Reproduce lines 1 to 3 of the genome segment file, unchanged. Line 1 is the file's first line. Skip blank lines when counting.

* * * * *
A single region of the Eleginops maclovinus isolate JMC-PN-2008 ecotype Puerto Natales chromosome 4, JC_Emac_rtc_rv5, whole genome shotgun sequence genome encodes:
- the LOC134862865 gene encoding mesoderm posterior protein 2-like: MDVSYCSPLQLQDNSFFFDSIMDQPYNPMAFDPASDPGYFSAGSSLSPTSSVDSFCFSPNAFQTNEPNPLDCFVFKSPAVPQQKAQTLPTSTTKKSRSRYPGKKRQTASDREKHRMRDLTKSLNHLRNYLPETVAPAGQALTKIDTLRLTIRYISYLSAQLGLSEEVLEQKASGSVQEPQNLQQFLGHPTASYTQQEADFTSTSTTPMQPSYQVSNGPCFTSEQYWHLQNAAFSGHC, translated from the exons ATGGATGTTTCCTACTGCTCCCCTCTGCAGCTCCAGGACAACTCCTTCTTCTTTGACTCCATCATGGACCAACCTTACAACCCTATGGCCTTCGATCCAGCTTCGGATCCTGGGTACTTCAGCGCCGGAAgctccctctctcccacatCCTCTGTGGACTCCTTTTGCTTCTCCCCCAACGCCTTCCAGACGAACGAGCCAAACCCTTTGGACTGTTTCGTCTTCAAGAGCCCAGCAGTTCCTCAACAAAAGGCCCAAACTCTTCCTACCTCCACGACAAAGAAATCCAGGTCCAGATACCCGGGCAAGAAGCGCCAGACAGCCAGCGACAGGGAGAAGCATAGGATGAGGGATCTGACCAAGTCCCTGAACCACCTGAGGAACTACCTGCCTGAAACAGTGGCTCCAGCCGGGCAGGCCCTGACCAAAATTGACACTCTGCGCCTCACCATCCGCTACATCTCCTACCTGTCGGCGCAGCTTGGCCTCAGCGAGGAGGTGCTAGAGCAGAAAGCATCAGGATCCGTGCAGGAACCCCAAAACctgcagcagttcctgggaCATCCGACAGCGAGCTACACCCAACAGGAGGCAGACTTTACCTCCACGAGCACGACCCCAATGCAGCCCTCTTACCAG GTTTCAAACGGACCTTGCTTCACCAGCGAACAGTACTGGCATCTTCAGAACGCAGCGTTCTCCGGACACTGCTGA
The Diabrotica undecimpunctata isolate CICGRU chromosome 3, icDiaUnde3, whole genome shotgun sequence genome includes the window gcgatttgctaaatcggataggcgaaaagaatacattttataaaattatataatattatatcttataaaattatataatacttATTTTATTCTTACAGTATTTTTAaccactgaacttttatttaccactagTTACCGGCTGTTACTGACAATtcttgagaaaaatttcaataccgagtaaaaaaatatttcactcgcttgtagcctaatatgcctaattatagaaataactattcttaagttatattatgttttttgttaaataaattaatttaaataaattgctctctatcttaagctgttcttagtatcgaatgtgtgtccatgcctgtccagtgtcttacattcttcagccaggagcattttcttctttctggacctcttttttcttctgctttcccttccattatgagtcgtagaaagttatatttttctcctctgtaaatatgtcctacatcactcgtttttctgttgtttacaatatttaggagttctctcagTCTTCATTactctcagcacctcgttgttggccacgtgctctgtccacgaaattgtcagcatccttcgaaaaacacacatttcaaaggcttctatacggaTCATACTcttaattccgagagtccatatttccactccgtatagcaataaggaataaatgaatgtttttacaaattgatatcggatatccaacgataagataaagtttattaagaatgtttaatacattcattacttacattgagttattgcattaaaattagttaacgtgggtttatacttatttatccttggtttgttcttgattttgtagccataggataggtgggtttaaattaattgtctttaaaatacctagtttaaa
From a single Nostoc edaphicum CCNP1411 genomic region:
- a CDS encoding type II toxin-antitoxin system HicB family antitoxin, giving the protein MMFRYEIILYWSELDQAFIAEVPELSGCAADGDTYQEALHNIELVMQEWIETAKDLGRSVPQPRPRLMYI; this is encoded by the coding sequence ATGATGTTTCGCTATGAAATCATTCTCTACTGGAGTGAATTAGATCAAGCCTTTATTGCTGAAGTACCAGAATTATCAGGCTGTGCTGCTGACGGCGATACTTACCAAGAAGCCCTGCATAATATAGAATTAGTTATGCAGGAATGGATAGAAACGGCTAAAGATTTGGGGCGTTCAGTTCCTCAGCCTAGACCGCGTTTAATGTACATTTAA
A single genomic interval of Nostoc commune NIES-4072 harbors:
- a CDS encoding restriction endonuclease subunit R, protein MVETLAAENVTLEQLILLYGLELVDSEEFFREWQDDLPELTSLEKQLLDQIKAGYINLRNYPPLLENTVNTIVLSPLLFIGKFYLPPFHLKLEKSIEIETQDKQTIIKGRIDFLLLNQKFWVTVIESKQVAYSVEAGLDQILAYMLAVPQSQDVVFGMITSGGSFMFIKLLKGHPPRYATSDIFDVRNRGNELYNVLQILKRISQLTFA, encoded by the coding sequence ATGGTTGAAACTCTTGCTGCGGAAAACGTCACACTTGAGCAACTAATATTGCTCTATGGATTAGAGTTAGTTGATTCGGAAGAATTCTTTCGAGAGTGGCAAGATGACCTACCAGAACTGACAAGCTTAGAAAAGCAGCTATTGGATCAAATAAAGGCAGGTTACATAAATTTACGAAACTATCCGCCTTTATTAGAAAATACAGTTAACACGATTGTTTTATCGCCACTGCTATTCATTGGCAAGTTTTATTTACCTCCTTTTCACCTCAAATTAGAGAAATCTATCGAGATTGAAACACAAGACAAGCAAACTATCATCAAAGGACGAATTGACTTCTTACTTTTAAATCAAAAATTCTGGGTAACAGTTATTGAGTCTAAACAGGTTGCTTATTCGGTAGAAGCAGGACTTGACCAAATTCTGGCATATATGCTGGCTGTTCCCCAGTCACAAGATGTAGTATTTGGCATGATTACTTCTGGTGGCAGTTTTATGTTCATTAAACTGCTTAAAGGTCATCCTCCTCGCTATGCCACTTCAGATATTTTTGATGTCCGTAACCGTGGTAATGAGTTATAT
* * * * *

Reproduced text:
A single region of the Eleginops maclovinus isolate JMC-PN-2008 ecotype Puerto Natales chromosome 4, JC_Emac_rtc_rv5, whole genome shotgun sequence genome encodes:
- the LOC134862865 gene encoding mesoderm posterior protein 2-like: MDVSYCSPLQLQDNSFFFDSIMDQPYNPMAFDPASDPGYFSAGSSLSPTSSVDSFCFSPNAFQTNEPNPLDCFVFKSPAVPQQKAQTLPTSTTKKSRSRYPGKKRQTASDREKHRMRDLTKSLNHLRNYLPETVAPAGQALTKIDTLRLTIRYISYLSAQLGLSEEVLEQKASGSVQEPQNLQQFLGHPTASYTQQEADFTSTSTTPMQPSYQVSNGPCFTSEQYWHLQNAAFSGHC, translated from the exons ATGGATGTTTCCTACTGCTCCCCTCTGCAGCTCCAGGACAACTCCTTCTTCTTTGACTCCATCATGGACCAACCTTACAACCCTATGGCCTTCGATCCAGCTTCGGATCCTGGGTACTTCAGCGCCGGAAgctccctctctcccacatCCTCTGTGGACTCCTTTTGCTTCTCCCCCAACGCCTTCCAGACGAACGAGCCAAACCCTTTGGACTGTTTCGTCTTCAAGAGCCCAGCAGTTCCTCAACAAAAGGCCCAAACTCTTCCTACCTCCACGACAAAGAAATCCAGGTCCAGATACCCGGGCAAGAAGCGCCAGACAGCCAGCGACAGGGAGAAGCATAGGATGAGGGATCTGACCAAGTCCCTGAACCACCTGAGGAACTACCTGCCTGAAACAGTGGCTCCAGCCGGGCAGGCCCTGACCAAAATTGACACTCTGCGCCTCACCATCCGCTACATCTCCTACCTGTCGGCGCAGCTTGGCCTCAGCGAGGAGGTGCTAGAGCAGAAAGCATCAGGATCCGTGCAGGAACCCCAAAACctgcagcagttcctgggaCATCCGACAGCGAGCTACACCCAACAGGAGGCAGACTTTACCTCCACGAGCACGACCCCAATGCAGCCCTCTTACCAG GTTTCAAACGGACCTTGCTTCACCAGCGAACAGTACTGGCATCTTCAGAACGCAGCGTTCTCCGGACACTGCTGA
The Diabrotica undecimpunctata isolate CICGRU chromosome 3, icDiaUnde3, whole genome shotgun sequence genome includes the window gcgatttgctaaatcggataggcgaaaagaatacattttataaaattatataatattatatcttataaaattatataatacttATTTTATTCTTACAGTATTTTTAaccactgaacttttatttaccactagTTACCGGCTGTTACTGACAATtcttgagaaaaatttcaataccgagtaaaaaaatatttcactcgcttgtagcctaatatgcctaattatagaaataactattcttaagttatattatgttttttgttaaataaattaatttaaataaattgctctctatcttaagctgttcttagtatcgaatgtgtgtccatgcctgtccagtgtcttacattcttcagccaggagcattttcttctttctggacctcttttttcttctgctttcccttccattatgagtcgtagaaagttatatttttctcctctgtaaatatgtcctacatcactcgtttttctgttgtttacaatatttaggagttctctcagTCTTCATTactctcagcacctcgttgttggccacgtgctctgtccacgaaattgtcagcatccttcgaaaaacacacatttcaaaggcttctatacggaTCATACTcttaattccgagagtccatatttccactccgtatagcaataaggaataaatgaatgtttttacaaattgatatcggatatccaacgataagataaagtttattaagaatgtttaatacattcattacttacattgagttattgcattaaaattagttaacgtgggtttatacttatttatccttggtttgttcttgattttgtagccataggataggtgggtttaaattaattgtctttaaaatacctagtttaaa